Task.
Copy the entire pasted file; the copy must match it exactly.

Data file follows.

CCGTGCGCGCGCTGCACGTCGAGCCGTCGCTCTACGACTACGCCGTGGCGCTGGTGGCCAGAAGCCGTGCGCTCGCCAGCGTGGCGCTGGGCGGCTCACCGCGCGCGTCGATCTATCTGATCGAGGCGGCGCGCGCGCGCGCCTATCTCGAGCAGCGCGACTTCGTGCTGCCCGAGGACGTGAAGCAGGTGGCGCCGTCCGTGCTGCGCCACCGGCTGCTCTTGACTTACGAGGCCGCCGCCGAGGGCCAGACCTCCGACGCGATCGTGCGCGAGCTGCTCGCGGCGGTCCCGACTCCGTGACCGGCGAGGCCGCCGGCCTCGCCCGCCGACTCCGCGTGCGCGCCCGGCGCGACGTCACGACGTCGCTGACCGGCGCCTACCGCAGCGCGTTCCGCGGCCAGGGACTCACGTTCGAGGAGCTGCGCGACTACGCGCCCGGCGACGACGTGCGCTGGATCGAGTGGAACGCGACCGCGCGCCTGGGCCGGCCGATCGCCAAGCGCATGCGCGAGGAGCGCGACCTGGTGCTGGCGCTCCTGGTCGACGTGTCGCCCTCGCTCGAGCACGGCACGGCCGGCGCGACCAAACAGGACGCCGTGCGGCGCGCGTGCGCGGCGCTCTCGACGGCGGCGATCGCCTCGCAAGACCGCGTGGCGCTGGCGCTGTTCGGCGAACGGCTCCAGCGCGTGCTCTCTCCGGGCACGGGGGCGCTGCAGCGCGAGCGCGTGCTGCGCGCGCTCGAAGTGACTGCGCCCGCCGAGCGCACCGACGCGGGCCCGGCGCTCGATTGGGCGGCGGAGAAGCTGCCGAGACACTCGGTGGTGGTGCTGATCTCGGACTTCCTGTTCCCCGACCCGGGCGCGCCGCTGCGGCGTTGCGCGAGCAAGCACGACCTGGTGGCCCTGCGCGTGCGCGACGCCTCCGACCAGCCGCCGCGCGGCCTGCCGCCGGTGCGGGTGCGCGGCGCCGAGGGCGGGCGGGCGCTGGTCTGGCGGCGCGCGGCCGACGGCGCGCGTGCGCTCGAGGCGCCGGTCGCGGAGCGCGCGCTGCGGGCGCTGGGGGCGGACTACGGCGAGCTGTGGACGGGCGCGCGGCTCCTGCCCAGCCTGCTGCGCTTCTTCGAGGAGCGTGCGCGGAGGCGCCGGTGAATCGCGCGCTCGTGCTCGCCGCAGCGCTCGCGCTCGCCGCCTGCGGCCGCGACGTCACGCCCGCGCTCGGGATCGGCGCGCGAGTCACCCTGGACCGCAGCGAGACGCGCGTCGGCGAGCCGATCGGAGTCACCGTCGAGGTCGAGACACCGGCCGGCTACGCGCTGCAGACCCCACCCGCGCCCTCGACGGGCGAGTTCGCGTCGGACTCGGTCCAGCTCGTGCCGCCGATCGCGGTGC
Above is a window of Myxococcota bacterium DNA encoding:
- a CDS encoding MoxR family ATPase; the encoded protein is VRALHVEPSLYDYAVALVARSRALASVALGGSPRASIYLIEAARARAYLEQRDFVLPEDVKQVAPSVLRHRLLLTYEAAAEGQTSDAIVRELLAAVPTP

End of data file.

CCGTGCGCGCGCTGCACGTCGAGCCGTCGCTCTACGACTACGCCGTGGCGCTGGTGGCCAGAAGCCGTGCGCTCGCCAGCGTGGCGCTGGGCGGCTCACCGCGCGCGTCGATCTATCTGATCGAGGCGGCGCGCGCGCGCGCCTATCTCGAGCAGCGCGACTTCGTGCTGCCCGAGGACGTGAAGCAGGTGGCGCCGTCCGTGCTGCGCCACCGGCTGCTCTTGACTTACGAGGCCGCCGCCGAGGGCCAGACCTCCGACGCGATCGTGCGCGAGCTGCTCGCGGCGGTCCCGACTCCGTGACCGGCGAGGCCGCCGGCCTCGCCCGCCGACTCCGCGTGCGCGCCCGGCGCGACGTCACGACGTCGCTGACCGGCGCCTACCGCAGCGCGTTCCGCGGCCAGGGACTCACGTTCGAGGAGCTGCGCGACTACGCGCCCGGCGACGACGTGCGCTGGATCGAGTGGAACGCGACCGCGCGCCTGGGCCGGCCGATCGCCAAGCGCATGCGCGAGGAGCGCGACCTGGTGCTGGCGCTCCTGGTCGACGTGTCGCCCTCGCTCGAGCACGGCACGGCCGGCGCGACCAAACAGGACGCCGTGCGGCGCGCGTGCGCGGCGCTCTCGACGGCGGCGATCGCCTCGCAAGACCGCGTGGCGCTGGCGCTGTTCGGCGAACGGCTCCAGCGCGTGCTCTCTCCGGGCACGGGGGCGCTGCAGCGCGAGCGCGTGCTGCGCGCGCTCGAAGTGACTGCGCCCGCCGAGCGCACCGACGCGGGCCCGGCGCTCGATTGGGCGGCGGAGAAGCTGCCGAGACACTCGGTGGTGGTGCTGATCTCGGACTTCCTGTTCCCCGACCCGGGCGCGCCGCTGCGGCGTTGCGCGAGCAAGCACGACCTGGTGGCCCTGCGCGTGCGCGACGCCTCCGACCAGCCGCCGCGCGGCCTGCCGCCGGTGCGGGTGCGCGGCGCCGAGGGCGGGCGGGCGCTGGTCTGGCGGCGCGCGGCCGACGGCGCGCGTGCGCTCGAGGCGCCGGTCGCGGAGCGCGCGCTGCGGGCGCTGGGGGCGGACTACGGCGAGCTGTGGACGGGCGCGCGGCTCCTGCCCAGCCTGCTGCGCTTCTTCGAGGAGCGTGCGCGGAGGCGCCGGTGAATCGCGCGCTCGTGCTCGCCGCAGCGCTCGCGCTCGCCGCCTGCGGCCGCGACGTCACGCCCGCGCTCGGGATCGGCGCGCGAGTCACCCTGGACCGCAGCGAGACGCGCGTCGGCGAGCCGATCGGAGTCACCGTCGAGGTCGAGACACCGGCCGGCTACGCGCTGCAGACCCCACCCGCGCCCTCGACGGGCGAGTTCGCGTCGGACTCGGTCCAGCTCGTGCCGCCGATCGCGGTGC
Above is a window of Myxococcota bacterium DNA encoding:
- a CDS encoding MoxR family ATPase; the encoded protein is VRALHVEPSLYDYAVALVARSRALASVALGGSPRASIYLIEAARARAYLEQRDFVLPEDVKQVAPSVLRHRLLLTYEAAAEGQTSDAIVRELLAAVPTP